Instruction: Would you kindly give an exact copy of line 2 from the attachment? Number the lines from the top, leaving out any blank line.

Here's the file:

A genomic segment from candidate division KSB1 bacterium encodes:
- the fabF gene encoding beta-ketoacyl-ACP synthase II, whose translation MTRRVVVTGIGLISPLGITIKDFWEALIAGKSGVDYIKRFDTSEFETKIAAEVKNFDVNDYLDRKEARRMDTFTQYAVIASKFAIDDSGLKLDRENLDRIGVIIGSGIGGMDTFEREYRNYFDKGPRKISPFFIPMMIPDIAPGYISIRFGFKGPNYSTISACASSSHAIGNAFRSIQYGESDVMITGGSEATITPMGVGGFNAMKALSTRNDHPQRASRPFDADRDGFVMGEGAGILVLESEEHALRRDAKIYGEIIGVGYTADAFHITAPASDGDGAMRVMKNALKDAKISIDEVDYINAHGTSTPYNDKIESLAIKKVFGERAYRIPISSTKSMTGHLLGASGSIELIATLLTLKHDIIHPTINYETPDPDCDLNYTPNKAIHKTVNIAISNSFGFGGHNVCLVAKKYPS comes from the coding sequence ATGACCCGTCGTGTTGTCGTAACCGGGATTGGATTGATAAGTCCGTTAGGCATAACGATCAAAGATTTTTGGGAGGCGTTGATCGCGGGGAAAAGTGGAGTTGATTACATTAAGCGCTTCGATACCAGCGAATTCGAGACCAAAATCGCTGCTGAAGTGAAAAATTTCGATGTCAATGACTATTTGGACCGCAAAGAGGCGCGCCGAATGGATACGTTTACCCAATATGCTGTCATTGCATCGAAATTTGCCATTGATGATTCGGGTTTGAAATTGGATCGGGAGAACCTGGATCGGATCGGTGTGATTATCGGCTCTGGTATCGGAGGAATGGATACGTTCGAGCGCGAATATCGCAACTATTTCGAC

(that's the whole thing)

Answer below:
- the fabF gene encoding beta-ketoacyl-ACP synthase II, whose translation MTRRVVVTGIGLISPLGITIKDFWEALIAGKSGVDYIKRFDTSEFETKIAAEVKNFDVNDYLDRKEARRMDTFTQYAVIASKFAIDDSGLKLDRENLDRIGVIIGSGIGGMDTFEREYRNYFDKGPRKISPFFIPMMIPDIAPGYISIRFGFKGPNYSTISACASSSHAIGNAFRSIQYGESDVMITGGSEATITPMGVGGFNAMKALSTRNDHPQRASRPFDADRDGFVMGEGAGILVLESEEHALRRDAKIYGEIIGVGYTADAFHITAPASDGDGAMRVMKNALKDAKISIDEVDYINAHGTSTPYNDKIESLAIKKVFGERAYRIPISSTKSMTGHLLGASGSIELIATLLTLKHDIIHPTINYETPDPDCDLNYTPNKAIHKTVNIAISNSFGFGGHNVCLVAKKYPS comes from the coding sequence ATGACCCGTCGTGTTGTCGTAACCGGGATTGGATTGATAAGTCCGTTAGGCATAACGATCAAAGATTTTTGGGAGGCGTTGATCGCGGGGAAAAGTGGAGTTGATTACATTAAGCGCTTCGATACCAGCGAATTCGAGACCAAAATCGCTGCTGAAGTGAAAAATTTCGATGTCAATGACTATTTGGACCGCAAAGAGGCGCGCCGAATGGATACGTTTACCCAATATGCTGTCATTGCATCGAAATTTGCCATTGATGATTCGGGTTTGAAATTGGATCGGGAGAACCTGGATCGGATCGGTGTGATTATCGGCTCTGGTATCGGAGGAATGGATACGTTCGAGCGCGAATATCGCAACTATTTCGAC